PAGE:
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    Figure out transitions. You want to keep the music flowing from one song to the next, and not have any sudden stops. When the next song is in the same key, keep playing the chord progression on an acoustic guitar very lightly and then change the progression according to the next song and continue. If two adjoining songs aren't in the same key, you can possibly make it sound like they are in the same key, for instance if you are playing a song in C and are changing to a song in G, you can keep playing C and G over and over again as they are in both C key and G key, then change to the G progression and it won't be at all noticeable unless your a musician. Even if there is just one note that's the same within the two keys, you might be able to have your guitarist keep playing that note and then continue in the next key once someone starts playing the new chord progression. Another way is to have the drummer keep playing and then have the rest of the band join in after changing keys. This can sound great if done right. If none of those are possibilities, have someone on your team pray or give a brief message while someone else starts playing the new chords. The audience will pay attention to the voice and not the music.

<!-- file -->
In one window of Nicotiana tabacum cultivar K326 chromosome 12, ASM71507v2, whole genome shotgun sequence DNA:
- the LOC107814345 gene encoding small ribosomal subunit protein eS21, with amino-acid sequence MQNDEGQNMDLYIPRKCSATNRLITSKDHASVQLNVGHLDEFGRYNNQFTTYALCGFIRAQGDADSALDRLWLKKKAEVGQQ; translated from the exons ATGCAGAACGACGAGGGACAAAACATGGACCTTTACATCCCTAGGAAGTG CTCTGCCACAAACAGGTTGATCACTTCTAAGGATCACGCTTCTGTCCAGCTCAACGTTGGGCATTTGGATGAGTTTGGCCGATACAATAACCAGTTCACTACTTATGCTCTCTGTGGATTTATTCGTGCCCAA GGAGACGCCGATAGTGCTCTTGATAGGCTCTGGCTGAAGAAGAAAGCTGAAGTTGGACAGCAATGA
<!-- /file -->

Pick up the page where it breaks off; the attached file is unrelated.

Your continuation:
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    Submit the list for approval, to whomever is in charge. This is crucial. This both tells them that you care about their feedback, and makes certain you don't offend anyone. Some churches may have spiritual or policy disagreements with certain songs.
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    Practice, Practice, Practice. Most part time worship teams less frequently than is optimal. Practice at least once a week, if not more. This will both ensure that you remember what you are doing, and will help you focus more on God, rather than on the music, while leading worship.
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    Play and have fun. Don't get stressed out about this. God has it all under control. Don't feel nervous when you are playing. You are just playing for your brothers and sisters in Christ.

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Categories: Philosophy and Religion